You know the story. FIU cornerback Richard Leonard's 100-yard fumble return -- the NCAA doesn't count end zone yardage on returns -- landed on FAU Thursday like a Joe Frazierleft hook on Muhammad Ali's jaw. Instead of being tied 17-17, FIU led 24-10 in the third quarter. It was only the fourth 100-yard fumble return in the last 22 years. If that wasn't the knockout blow -- and the feel of the game said it was -- then you'd have to look at Leonard's end zone interception in the fourth quarter that kept FIU up 24-10. The Panthers eventually won 38-10. Leonard had four official pass breakups.
For this, Leonard became the first player since Houston linebacker Wayne Rogers (not this guy) in 2000 to repeat as Conference USA Defensive Player of the week. The last player to go back-to-back is. Leonard, last week's National Defensive Back of the Week according to the College Football Performance Awards, got an Honorable Mention from that group this week.
Leonard ranks seventh in punt returns (17.8 yards per return), 14th in combined kick return yardage (377), ninth in interceptions per game (four in six games, 0.67) and 16th in passes broken up per game (1.5 per game).
As a unit, the FIU defense/special teams coverage unit ranks in the FBS top 10 percent on: fumbles recovered (first, 13); turnovers gained (first, 21); passes intercepted (12th, eight); red zone defense (fourth, 0.60 TD allowance rate); and, as a team, turnover margin (third, 2.17 per game).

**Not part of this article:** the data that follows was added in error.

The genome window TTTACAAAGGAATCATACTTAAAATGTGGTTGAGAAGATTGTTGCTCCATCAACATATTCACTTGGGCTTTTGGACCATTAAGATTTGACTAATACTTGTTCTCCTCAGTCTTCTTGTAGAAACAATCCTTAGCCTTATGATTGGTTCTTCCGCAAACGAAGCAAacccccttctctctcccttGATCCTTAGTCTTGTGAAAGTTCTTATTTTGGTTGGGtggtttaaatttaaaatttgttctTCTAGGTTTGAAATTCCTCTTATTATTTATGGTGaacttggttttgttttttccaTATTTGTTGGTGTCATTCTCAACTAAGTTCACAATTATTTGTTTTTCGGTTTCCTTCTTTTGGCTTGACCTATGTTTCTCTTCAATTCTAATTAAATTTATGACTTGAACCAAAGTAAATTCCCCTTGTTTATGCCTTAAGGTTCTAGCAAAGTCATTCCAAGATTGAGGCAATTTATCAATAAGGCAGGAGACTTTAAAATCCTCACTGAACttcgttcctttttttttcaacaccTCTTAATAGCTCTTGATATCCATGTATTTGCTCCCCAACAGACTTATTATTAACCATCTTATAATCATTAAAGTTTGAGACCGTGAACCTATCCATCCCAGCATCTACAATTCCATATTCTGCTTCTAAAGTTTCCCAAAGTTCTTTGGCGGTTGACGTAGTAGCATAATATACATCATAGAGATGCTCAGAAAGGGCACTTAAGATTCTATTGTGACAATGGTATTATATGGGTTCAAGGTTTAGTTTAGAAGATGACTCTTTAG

There will be a football-y post later today, including FIU cornerback Richard Leonard getting Honorable Mention from the College Football Performance Awards for his game against the Owlmen Thursday (100-yard fumble return touchdown, end zone interception, bunch of pass breakups).
Let's start off Monday by giving a high five to the volleyball team, though some of you more vertically-challenged readers might have to jump to do that. A tough month of 10 consecutive losses ended with a 3-1 (25-13, 18-25, 25-23, 25-16) win over Alabama-Birmingham on Replacement Lime Court at FIU Arena, the team's first win since Sept. 6 and first Conference USA win.
Freshman Kiona McSwain had match highs with 38 assists and nine digs, the latter tying senior Martyna Gluchowicz. Freshman Jennifer Ene led in kills with 13.
SWIMMING & DIVING
The water women lost Sonia Perez and ace diver Sabrina Beaupre among several others and added a busload of freshmen. Appropriate, then, that freshmen piled up winning points Saturday as FIU smoked FAU 205-95 at the Biscayne Bay Campus in the first dual meet of the season.